The court also enjoined defendants from raising the level of the ground to erect buildings on the property, except with fill that existed on the property prior to October 30, 1997. In a final order, dated May 24, 2000, the court again clarified its intent and allowed defendants to riprap the basin of their lake so long as they did not "significantly reconfigur[e] the lake's basic size." The trial judge went on to state, "It is the court's hope that the most recent order clarifying this court's intent will help to deter the continuing litigation between the two parties."
On appeal, defendants argue that the trial court erred in granting a permanent injunction in favor of plaintiffs. Specifically, defendants contend that plaintiffs' damages are speculative and that the trial court granted the injunction without sufficient proof that specific, substantial injury would occur unless the court entered this injunction. Regardless of the possible injury caused by defendants' actions, because we believe that plaintiffs have failed to show a clear and ascertainable right in need of protection, we reverse on that ground.
The party seeking a permanent injunction must demonstrate (1) a clear and ascertainable right in need of protection, (2) irreparable harm if injunctive relief is not granted, and (3) no adequate remedy at law. See Hasco, Inc. v. Roche, 299 Ill. App. 3d 118, 126, 700 N.E.2d 768, 774 (1998). The plaintiff must establish a clear and palpable violation of his or her rights and substantial injury resulting therefrom. Union Drainage District No. 6 of Towns of Bourbonnais & Manteno v. Manteno Limestone Co., 341 Ill. App. 353, 367, 93 N.E.2d 500, 506 (1950).
Typically, motions for injunctive relief are reviewed under an abuse-of-discretion standard, and the trial court's decision will not be reversed unless it is against the manifest weight of the evidence. Butler v. USA Volleyball, 285 Ill. App. 3d 578, 582, 673 N.E.2d 1063, 1065 (1996). There is, however, a distinction in both purpose and proof between a preliminary injunction and a permanent injunction. Buzz Barton & Associates, Inc. v. Giannone, 108 Ill. 2d 373, 385-86, 483 N.E.2d 1271, 1277 (1985). Preliminary injunctions are designed simply to preserve the status quo pending the resolution of the merits of the case. Postma v. Jack Brown Buick, Inc., 157 Ill. 2d 391, 397, 626 N.E.2d 199, 202 (1993). In contrast, permanent injunctions are designed to extend or maintain the status quo indefinitely when the plaintiff has shown irreparable harm and has shown that there is no adequate remedy at law. See American National Bank & Trust Co. of Chicago v. Carroll, 122 Ill. App. 3d 868, 881, 462 N.E.2d 586, 595 (1984). When granting permanent injunctive relief, the trial court, by definition, necessarily decides the plaintiff's success on the merits of the case. Butler, 285 Ill. App. 3d at 582, 673 N.E.2d at 1066. "While care should be used in granting injunctions to avoid prospective injuries, there is no requirement that the court must wait until the injury occurs before granting relief." Fink v. Board of Trustees of Southern Illinois University, 71 Ill. App. 2d 276, 282, 218 N.E.2d 240, 244 (1966).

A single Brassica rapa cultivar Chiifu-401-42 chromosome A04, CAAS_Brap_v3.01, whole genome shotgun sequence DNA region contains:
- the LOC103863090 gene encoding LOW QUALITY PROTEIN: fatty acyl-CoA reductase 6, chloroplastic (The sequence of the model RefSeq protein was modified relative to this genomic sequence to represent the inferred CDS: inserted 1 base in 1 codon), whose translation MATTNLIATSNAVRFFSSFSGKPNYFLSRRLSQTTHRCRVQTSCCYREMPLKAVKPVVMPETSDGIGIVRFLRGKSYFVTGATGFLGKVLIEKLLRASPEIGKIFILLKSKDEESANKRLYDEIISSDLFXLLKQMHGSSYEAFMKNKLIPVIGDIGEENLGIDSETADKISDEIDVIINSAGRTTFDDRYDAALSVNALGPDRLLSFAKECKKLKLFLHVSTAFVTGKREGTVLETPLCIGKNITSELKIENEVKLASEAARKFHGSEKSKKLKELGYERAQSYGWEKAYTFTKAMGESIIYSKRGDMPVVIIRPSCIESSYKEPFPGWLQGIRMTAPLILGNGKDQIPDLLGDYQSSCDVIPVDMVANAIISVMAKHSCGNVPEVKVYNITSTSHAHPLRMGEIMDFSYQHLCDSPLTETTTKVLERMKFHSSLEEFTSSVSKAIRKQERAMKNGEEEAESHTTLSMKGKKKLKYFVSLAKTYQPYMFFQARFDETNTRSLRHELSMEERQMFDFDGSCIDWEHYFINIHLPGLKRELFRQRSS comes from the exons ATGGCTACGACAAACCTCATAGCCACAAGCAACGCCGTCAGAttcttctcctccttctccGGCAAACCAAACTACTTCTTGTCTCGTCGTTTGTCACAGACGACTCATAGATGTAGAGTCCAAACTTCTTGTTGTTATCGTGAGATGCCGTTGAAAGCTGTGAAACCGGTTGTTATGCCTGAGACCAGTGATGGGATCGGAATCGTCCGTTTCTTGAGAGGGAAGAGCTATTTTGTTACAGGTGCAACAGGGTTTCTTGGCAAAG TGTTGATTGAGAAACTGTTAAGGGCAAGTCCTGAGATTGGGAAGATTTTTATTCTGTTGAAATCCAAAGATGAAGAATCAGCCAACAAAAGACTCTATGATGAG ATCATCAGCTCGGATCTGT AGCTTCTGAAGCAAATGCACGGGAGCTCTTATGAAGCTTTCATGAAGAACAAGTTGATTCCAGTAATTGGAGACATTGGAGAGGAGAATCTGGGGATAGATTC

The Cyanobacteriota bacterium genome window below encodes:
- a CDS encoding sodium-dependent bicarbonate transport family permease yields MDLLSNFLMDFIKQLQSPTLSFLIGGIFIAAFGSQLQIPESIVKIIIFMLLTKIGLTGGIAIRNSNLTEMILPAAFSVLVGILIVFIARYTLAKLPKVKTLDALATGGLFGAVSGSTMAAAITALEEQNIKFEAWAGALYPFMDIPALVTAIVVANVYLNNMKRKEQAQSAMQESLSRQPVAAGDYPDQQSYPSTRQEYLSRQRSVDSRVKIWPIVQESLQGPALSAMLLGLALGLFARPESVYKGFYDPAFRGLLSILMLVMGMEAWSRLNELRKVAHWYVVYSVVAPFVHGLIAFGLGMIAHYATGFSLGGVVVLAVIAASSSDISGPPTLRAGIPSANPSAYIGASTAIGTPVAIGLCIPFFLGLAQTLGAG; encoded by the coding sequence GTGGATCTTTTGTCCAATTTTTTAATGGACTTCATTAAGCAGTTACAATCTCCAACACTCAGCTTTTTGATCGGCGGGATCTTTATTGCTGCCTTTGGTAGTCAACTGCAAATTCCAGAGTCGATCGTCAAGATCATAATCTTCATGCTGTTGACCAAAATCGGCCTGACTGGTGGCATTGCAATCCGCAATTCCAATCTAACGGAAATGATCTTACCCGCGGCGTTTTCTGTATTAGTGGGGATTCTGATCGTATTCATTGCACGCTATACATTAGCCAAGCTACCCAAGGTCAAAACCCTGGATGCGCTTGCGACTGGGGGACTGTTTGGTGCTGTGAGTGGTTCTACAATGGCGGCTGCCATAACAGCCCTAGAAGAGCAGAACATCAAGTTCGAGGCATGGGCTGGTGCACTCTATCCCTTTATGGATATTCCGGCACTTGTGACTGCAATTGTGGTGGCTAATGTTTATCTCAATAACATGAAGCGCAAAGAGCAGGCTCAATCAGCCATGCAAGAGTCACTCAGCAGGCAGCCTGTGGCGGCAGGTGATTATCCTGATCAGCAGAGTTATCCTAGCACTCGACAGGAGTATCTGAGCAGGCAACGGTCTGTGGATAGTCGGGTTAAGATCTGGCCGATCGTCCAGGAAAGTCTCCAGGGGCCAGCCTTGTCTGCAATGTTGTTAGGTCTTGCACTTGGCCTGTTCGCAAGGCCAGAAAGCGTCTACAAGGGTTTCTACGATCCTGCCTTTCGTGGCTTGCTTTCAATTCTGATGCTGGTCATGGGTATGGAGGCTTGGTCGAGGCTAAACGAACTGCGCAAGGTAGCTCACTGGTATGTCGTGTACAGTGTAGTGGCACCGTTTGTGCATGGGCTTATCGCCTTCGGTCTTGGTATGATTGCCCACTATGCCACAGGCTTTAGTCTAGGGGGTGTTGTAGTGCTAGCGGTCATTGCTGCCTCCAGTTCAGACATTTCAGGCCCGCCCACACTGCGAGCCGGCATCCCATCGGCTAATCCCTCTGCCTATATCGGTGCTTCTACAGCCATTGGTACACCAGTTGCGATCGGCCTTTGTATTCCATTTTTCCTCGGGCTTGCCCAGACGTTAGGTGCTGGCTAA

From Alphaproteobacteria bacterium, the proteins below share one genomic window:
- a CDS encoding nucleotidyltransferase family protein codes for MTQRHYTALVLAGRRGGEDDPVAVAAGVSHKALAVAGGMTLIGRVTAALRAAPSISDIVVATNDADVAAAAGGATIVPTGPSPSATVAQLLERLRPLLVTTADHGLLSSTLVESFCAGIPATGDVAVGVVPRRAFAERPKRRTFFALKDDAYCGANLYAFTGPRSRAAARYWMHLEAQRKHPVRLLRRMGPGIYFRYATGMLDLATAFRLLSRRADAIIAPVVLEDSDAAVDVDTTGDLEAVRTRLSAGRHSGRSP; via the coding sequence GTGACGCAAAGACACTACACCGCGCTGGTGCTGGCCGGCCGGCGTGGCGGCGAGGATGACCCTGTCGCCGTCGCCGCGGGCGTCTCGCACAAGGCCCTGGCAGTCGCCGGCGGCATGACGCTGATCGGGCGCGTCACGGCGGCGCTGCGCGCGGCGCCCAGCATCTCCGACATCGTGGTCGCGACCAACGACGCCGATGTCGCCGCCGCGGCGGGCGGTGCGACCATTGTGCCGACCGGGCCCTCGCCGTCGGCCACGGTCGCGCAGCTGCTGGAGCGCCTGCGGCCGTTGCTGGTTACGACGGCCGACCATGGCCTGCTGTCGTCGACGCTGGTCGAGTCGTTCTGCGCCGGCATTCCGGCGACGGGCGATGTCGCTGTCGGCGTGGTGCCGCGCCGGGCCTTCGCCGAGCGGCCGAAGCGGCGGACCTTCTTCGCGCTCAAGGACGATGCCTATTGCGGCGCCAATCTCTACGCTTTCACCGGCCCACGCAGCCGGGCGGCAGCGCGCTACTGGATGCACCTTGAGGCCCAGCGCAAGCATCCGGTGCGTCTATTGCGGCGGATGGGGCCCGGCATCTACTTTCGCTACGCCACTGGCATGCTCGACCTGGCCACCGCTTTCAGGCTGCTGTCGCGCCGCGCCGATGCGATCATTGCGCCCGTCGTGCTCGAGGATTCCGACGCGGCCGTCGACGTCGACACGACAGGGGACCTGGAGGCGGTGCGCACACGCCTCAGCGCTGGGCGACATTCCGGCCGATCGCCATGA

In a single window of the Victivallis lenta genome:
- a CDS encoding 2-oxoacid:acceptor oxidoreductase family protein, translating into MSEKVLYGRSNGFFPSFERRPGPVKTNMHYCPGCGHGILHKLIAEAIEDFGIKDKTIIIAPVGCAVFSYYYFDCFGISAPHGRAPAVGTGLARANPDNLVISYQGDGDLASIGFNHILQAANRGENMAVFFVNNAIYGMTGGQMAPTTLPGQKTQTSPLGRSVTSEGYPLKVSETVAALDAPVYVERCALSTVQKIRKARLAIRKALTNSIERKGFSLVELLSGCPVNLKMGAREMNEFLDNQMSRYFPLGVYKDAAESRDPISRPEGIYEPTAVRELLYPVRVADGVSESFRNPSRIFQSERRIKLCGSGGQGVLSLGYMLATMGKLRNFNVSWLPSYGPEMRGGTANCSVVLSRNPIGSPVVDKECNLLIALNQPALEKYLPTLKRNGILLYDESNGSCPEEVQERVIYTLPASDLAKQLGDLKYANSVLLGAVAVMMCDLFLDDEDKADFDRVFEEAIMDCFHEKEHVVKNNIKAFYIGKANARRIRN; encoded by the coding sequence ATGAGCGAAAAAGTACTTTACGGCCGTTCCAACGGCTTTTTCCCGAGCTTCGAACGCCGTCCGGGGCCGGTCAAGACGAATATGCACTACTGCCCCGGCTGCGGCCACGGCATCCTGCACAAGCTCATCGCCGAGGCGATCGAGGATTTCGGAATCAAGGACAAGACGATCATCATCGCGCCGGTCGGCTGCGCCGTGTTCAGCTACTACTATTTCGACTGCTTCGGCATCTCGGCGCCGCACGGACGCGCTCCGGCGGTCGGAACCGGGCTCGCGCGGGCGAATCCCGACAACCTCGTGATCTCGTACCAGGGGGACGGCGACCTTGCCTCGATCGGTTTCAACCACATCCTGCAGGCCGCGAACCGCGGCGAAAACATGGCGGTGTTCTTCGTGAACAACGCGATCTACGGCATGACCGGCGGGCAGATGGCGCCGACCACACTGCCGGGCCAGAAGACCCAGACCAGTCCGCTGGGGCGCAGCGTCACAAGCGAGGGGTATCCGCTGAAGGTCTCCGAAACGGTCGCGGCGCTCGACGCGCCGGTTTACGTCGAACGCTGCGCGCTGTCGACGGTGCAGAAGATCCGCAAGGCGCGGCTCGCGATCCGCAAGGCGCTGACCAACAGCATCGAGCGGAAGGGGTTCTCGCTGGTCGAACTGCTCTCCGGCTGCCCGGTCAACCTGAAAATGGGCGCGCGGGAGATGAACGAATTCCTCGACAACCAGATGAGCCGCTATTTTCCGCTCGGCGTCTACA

In this case, plaintiffs are essentially arguing that they have a right to prevent defendants, as the owners of lower-lying property, from placing fill on their land and building other structures because, by so doing, whenever the water level in the Canal or the basin or the common ditch becomes too high and the flap gates do not open and water begins to back up on the properties, water that would have normally accumulated on defendants' properties will now accumulate on plaintiffs' property. Plaintiffs argue that defendants' actions constitute an "alteration of the natural flow of water" and that the "servient owner must accept the natural flow of surface water from the dominant tract and [that defendants have] no right to stop or impede it" and that, therefore, defendants should be enjoined from doing so.